With showy flowers sometimes as large as serving plates, hibiscuses cause passersby to gape and demand, "Are those plants real?" Their height varies, according to species, from 3 to 30 feet and the size of the blooms from 3 to 12 inches. Hibiscus hardiness ranges from U.S. Department of Agriculture plant hardiness zones 5 to 12, with the rose mallow (Hibiscus moscheutos, USDA zones 5 to 10) being one of the toughest types and tropical hibiscus (Hibiscus rosa-sinensis, USDA zones 10 to 12) one of the most tender. The proper time to sow hibiscus seeds depends on your location.
A Matter of Time
If you live in a zone lower than USDA zone 7, sow your hibiscus seeds indoors two to three months before your last spring frost. If your zone is USDA 7 or higher, you can sow them outdoors after the danger of frost has passed. Hardy hibiscuses such as rose mallow can flower their first year if started early enough. Tropical hibiscuses may take from five to 18 months to bloom from seed.
Starting from Scratch
Tropical hibiscus seeds will germinate more quickly if they are nicked and soaked prior to being planted, while hardy hibiscus seeds generally require soaking only. To nick the seeds, place them on a cutting board. Holding a single seed between the jaws of needle-nosed pliers, scratch a tiny piece from its most rounded side with the tip of a utility knife. You should be able to see a white spot that indicates that you have broken through the seed coat. If you prefer not to deal with a knife, you can use the pliers to rub the rounded side of the seed against an emery board or sandpaper until a white spot appears.
In Hot Water
Soak all hibiscus seeds, whether nicked or not, in hot water overnight before planting them 1/4 to 1/2 inch deep in seed starting mix indoors or garden soil outdoors. You can sow about 10 seeds, 1-inch apart, in a 4-inch pot or plant them 1 inch apart in a garden row. Seeds that have been nicked, sanded or soaked will generally begin to sprout within two days to one month. Those that weren't pretreated may take much longer. If starting the seeds indoors, cover their containers with plastic wrap, and place them at room temperature on a sunny windowsill or beneath a grow light timed to run for 12 hours per day. Remove the wrap when the seedlings begin to emerge. Outdoors, keep the row well-watered until the seeds germinate.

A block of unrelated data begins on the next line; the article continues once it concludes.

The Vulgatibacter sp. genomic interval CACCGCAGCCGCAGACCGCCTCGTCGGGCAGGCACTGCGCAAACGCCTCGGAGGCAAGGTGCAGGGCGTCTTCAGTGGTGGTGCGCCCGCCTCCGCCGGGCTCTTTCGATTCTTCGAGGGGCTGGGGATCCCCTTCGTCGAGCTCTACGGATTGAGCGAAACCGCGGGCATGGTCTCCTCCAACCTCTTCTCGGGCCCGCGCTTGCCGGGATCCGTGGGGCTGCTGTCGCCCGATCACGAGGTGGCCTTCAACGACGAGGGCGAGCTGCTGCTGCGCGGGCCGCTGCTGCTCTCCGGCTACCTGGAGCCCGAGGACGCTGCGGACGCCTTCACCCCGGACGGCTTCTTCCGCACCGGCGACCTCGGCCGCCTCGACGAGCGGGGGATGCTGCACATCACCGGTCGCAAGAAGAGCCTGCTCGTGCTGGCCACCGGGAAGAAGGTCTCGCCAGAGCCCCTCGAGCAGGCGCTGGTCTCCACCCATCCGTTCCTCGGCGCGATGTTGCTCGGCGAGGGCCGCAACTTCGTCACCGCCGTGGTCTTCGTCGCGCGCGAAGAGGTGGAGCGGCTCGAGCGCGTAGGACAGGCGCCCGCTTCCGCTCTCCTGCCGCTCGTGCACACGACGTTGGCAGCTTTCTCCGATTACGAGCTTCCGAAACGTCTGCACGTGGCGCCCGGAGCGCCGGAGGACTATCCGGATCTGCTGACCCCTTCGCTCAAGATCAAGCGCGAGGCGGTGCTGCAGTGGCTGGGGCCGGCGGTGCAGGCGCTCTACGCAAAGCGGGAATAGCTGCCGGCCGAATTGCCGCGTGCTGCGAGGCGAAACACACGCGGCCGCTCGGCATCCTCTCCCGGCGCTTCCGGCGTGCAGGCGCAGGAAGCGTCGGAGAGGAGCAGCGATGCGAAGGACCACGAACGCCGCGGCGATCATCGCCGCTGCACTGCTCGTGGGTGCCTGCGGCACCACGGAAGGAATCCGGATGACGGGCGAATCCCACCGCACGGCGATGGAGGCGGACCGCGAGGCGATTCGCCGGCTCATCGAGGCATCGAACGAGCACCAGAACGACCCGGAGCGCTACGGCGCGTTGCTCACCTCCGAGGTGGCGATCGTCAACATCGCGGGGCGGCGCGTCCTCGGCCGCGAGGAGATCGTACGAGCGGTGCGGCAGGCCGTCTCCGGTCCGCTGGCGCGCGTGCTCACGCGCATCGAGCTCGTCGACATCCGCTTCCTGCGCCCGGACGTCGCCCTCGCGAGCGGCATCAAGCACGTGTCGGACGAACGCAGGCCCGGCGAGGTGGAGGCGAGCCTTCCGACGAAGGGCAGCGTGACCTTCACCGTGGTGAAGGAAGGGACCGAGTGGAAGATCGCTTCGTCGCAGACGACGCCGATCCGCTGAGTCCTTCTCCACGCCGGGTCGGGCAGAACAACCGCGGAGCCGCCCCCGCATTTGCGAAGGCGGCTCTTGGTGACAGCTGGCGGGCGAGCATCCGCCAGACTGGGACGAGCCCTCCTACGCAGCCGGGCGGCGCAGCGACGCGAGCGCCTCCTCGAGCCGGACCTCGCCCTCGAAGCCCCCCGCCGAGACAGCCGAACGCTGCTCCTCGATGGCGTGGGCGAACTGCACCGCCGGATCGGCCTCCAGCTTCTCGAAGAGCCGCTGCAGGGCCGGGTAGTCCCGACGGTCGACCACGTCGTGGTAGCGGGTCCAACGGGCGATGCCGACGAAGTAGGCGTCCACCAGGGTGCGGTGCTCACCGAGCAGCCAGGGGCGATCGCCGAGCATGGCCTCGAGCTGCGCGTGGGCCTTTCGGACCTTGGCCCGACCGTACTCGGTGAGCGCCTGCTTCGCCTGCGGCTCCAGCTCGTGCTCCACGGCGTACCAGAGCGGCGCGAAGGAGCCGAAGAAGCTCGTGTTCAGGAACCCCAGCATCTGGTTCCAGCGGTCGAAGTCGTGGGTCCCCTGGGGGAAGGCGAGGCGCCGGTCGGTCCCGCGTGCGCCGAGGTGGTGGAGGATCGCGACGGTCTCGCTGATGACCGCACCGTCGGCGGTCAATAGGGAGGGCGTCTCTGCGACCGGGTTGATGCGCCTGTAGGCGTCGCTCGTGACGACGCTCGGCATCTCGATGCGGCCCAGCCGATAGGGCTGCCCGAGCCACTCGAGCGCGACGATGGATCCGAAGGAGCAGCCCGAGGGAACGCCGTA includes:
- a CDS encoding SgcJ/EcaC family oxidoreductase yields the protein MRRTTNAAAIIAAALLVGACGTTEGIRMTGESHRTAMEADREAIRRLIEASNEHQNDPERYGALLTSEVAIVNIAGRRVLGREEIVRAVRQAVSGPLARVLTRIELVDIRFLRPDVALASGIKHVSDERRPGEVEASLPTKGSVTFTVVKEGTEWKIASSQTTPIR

Once the seedlings have two sets of leaves, feed indoor seedlings twice a week and outdoors seedlings once every two weeks with a fish emulsion such as 2-4-5, mixing 1 1/2 teaspoons of the emulsion per gallon of water. You can transplant the seedlings when they are 2 to 4 inches tall. Give each indoor seedling its own 4-inch pot of potting soil, and reduce its feeding to once every two weeks. Move outdoor seedlings to their permanent positions in a site with full sun and humus-rich, well-drained soil, planting hardy hibiscuses at least 3 feet apart and tropical hibiscuses 3 1/2 to 5 feet apart. In the colder zones, when indoor seedlings have reached 8 to 12 inches in height and the threat of freezing weather has passed, they too can be transplanted into their permanent garden site for hardy hibiscuses or into 1-gallon pots for tropical types.
- International Hibiscus Society: Hibiscus Rosa-Sinensis
- Taylor's Encyclopedia of Garden Plants; Frances Tenenbaum
- Seed Library: Hardy Hibiscus Limited Edition Pack
- Clemson Cooperative Extension: Hibiscus
- University of Hawaii at Manoa: Ornamental Hibiscus Propagation and Culture
- Hibiscus World: Hibiscus Queen of the Flowers
- Hallson Gardens: Planting Instructions for Hibiscus (Rose Mallow, Perennial Hibiscus)
- The New Seed Starter's Handbook; Nancy Bubel